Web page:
Anchorage police say they used almost their whole arsenal of "less-lethal tactics" Thursday morning -- including tear gas, foam-tipped rounds and a Taser -- to catch the man suspected of firing at an officer Wednesday.
James John Nick, 31, was taken into police custody soon after 9:40 a.m. in Mountain View, just north of Peterkin Avenue near Tarwater Avenue, police said.
Police said he's the man who fired at an officer just after 12:30 p.m. Wednesday outside a duplex in the 200 block of Dowling Road, setting off a huge manhunt, bringing out the trooper helicopter, elevating security at five schools, and closing off Dowling and nearby streets for hours. For nearly a day, the suspect eluded authorities.
Now Nick is charged with attempted first-degree murder and third-degree weapons misconduct for, police say, being a felon in possession of a firearm. He may face additional charges for Thursday's events, a police spokeswoman said.
Nick has a lengthy criminal history starting with alcohol offenses as a teenager and continuing to this June when he was charged with contributing to the delinquency of a minor, court records show. His background includes convictions for resisting arrest, assault on a police officer, escape, felony assault, felony drunken driving, driving without a license, and attempted vehicle theft, the records show.
Over the course of Wednesday night and into the morning, investigators were able to figure out who their suspect was, obtain an arrest warrant and trace him to Mountain View, said police spokeswoman Jennifer Castro. About a dozen officers were involved in capturing the suspect, she said.
"SWAT and vice worked it all night long," Anchorage Police Chief Mark Mew said in an interview. "We had the warrant in hand. We knew who it was. We knew what vehicle we were looking for. We know the places that he frequented."
A few minutes before 9:30 a.m. Thursday, the police Special Weapons And Tactics team assembled in Mountain View. An officer saw a man who matched the suspect's description getting out of a green Ford Explorer at an apartment complex in the 3100 block of Peterkin Avenue, police said.
That wasn't the vehicle police were looking for, Mew said. They ran the license plate number and discovered the SUV was stolen, police said.
When the man got back into the vehicle, officers used four of their vehicles to pin in the Explorer, Castro said. One officer fired a foam-tipped 40mm round from a launching device, breaking the Explorer's rear window. The officer then launched four founds of tear gas into the SUV, Castro said. Police also tossed a small but loud stun grenade called a "flash-bang."
The man, whom police later identified as Nick, still refused to get out of the SUV and rammed the police vehicles, she said. But he couldn't push through.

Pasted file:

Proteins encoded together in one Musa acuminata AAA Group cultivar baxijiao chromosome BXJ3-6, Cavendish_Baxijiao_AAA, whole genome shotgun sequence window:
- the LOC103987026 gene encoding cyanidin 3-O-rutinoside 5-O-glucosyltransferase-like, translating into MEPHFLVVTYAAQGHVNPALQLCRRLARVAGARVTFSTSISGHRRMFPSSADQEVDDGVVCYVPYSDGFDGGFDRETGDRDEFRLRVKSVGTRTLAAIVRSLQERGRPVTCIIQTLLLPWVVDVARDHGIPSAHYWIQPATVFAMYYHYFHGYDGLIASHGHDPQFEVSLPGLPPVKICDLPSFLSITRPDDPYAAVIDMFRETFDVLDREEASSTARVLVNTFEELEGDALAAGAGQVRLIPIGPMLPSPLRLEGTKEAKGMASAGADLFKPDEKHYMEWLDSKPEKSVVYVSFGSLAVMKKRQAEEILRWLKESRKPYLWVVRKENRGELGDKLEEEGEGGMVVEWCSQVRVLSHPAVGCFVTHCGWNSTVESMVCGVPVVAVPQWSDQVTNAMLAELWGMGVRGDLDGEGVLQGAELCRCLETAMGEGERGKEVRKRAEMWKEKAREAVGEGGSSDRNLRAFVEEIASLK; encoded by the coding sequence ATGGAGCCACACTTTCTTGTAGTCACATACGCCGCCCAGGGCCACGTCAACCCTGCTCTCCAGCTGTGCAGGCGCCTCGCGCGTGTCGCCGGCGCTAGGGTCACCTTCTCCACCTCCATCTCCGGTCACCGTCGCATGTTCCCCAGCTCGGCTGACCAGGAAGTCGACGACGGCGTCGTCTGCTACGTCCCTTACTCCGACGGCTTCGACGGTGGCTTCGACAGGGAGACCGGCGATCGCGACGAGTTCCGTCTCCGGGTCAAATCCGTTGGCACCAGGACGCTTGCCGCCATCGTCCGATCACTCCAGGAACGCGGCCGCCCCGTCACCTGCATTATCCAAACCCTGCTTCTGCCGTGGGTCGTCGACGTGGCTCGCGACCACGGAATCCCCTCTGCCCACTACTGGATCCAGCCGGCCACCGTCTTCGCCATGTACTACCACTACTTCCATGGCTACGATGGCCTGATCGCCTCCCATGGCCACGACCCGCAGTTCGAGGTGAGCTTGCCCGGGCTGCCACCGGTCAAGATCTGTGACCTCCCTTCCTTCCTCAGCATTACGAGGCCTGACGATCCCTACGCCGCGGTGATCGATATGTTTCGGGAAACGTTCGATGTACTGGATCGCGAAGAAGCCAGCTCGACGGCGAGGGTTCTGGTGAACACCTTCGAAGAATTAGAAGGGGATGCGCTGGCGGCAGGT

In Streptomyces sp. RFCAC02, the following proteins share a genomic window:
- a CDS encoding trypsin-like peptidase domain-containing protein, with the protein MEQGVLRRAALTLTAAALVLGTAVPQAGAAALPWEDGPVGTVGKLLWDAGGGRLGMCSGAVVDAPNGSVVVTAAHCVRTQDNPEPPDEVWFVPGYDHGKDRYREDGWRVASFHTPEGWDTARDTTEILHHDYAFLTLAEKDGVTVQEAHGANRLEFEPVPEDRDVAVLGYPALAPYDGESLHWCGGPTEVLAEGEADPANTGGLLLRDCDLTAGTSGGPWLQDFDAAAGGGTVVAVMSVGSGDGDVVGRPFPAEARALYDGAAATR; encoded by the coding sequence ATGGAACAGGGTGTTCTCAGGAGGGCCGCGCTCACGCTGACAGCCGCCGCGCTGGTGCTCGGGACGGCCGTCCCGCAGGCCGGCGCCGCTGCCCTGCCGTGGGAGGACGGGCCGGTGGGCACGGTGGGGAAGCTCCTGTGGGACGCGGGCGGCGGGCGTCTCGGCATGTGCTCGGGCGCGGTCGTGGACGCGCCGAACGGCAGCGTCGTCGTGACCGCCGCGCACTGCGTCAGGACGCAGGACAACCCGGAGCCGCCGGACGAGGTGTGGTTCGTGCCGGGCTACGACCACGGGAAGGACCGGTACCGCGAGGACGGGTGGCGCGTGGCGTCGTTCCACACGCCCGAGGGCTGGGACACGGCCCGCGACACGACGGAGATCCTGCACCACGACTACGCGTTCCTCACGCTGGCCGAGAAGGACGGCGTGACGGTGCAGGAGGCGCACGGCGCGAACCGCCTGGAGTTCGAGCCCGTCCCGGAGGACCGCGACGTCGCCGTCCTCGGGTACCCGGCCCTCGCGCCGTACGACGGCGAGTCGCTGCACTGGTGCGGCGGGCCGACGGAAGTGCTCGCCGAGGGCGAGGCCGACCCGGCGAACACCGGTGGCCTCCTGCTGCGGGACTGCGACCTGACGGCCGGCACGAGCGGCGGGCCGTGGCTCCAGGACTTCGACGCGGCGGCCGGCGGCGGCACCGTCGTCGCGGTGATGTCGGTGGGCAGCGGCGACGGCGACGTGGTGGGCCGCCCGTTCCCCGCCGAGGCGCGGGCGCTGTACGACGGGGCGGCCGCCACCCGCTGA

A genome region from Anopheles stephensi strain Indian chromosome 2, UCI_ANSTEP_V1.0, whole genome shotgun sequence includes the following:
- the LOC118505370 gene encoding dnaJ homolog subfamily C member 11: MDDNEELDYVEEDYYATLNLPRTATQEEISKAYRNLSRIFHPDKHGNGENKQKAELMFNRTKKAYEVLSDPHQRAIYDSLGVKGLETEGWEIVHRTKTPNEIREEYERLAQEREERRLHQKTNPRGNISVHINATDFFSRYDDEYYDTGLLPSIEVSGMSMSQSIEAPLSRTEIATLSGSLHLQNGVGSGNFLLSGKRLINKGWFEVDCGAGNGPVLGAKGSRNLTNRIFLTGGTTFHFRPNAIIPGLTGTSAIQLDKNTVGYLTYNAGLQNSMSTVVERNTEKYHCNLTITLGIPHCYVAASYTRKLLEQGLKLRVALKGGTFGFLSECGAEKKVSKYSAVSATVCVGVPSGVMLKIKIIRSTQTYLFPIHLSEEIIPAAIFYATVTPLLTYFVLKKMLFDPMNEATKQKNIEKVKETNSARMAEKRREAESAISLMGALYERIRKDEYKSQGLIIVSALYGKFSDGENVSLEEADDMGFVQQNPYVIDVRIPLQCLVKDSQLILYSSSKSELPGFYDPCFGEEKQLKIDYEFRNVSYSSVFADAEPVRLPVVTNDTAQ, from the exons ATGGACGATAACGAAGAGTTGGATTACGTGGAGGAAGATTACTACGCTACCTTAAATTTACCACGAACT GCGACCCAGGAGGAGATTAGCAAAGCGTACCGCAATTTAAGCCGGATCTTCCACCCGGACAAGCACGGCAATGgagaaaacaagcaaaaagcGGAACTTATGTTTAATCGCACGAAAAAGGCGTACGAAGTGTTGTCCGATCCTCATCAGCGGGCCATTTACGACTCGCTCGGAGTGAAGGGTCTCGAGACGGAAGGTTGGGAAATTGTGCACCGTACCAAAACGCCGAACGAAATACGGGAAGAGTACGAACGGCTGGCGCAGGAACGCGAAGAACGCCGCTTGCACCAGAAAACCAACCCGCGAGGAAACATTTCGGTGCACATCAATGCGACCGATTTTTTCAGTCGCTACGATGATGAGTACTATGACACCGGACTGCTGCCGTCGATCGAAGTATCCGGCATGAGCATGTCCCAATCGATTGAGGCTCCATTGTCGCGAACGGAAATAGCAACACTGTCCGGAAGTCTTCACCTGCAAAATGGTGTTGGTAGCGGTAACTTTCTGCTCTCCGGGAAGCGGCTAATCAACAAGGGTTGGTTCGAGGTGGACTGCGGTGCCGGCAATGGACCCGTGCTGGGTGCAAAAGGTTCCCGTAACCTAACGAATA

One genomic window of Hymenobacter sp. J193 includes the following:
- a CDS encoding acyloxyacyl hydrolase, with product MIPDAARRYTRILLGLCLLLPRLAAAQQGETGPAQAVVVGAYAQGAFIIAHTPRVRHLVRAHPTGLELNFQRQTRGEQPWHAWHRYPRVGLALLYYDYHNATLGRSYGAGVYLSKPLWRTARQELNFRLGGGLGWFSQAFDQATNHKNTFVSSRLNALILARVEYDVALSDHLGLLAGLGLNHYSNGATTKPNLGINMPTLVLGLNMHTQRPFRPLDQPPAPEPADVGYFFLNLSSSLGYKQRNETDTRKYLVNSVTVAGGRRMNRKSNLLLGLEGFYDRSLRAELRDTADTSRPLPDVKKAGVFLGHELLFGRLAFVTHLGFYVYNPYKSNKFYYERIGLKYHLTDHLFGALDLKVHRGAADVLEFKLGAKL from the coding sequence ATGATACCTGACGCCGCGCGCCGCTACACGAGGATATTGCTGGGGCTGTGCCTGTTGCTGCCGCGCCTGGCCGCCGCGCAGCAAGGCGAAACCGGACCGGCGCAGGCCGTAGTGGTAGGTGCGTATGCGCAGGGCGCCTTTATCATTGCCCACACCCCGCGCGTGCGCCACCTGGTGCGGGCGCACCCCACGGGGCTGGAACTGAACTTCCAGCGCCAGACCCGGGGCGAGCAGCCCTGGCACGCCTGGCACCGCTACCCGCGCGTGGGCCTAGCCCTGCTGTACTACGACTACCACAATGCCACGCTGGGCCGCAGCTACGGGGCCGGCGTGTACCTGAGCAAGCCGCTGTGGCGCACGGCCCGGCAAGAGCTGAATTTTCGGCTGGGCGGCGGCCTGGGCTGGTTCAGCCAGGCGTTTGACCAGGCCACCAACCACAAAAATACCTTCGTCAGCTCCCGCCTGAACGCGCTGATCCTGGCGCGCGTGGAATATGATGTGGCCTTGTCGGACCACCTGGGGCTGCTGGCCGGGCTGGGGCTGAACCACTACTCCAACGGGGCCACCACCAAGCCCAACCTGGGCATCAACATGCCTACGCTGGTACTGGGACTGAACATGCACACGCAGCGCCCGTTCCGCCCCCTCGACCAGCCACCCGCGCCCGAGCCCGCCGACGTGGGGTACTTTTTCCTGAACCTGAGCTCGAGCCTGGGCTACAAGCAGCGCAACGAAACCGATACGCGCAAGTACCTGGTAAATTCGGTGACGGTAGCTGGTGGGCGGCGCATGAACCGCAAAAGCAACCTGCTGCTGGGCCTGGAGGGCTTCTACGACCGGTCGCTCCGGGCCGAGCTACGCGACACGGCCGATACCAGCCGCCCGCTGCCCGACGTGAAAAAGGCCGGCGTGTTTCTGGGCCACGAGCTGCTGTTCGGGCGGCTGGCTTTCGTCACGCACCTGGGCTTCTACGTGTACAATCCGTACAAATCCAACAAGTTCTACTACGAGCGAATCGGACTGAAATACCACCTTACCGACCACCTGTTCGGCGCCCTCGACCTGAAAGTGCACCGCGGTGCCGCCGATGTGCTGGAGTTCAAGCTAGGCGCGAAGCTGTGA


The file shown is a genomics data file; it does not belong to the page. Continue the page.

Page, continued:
"The pinning was nice and tight," Castro said. "He can't take it anymore, essentially, with the gas. So he gets out of the car and flees."
Police had dogs at the ready and loosed one, Aerie, to give chase.
The man ran along a fence outside an apartment building heading toward an opening.
"About halfway there, a dog gets him. He starts punching on the dog," Castro said. The dog gripped him, probably on the leg, but the man was able to free himself. The same officer who shot out the back windshield then fired a foam-tipped round at the suspect, which can leave a big welt, and followed up with a round of pepper spray that exploded on the suspect, the spokeswoman said.
But the man still kept going, Castro said. He made it through an opening in the fence. The dog again got hold. The suspect took off his jacket to get the dog off him.
"At that point, he gets Tased and apprehended by police," she said. Aerie wasn't hurt.
As of Thursday evening, Nick was in the Anchorage jail.
The investigation is continuing, Castro said. Police haven't named any of the officers involved and don't plan to, she said.
Police used about every one of their less-lethal tactics, which have been getting more refined over the years, Mew said. For instance, police who are trying to get an unruly suspect to comply now use foam-tipped rather than hard-tipped rounds because they don't cause as many injuries.
"We were ready for him this morning," Mew said.
The Dowling duplex, where Nick was confronted Wednesday, already was being watched by police. Stolen vehicles had been found behind the dwelling, near the end of Cordova Street, Castro said. Nick is suspected of having a connection to the activity there, Mew said.
"The officers have been paying attention to that corner. They've been paying attention to that building. There's a lot of activity coming and going. Several patrol officers have kind of made a project out of that place," Mew said.
Reach Lisa Demer at email@example.com or 257-4390.
By LISA DEMER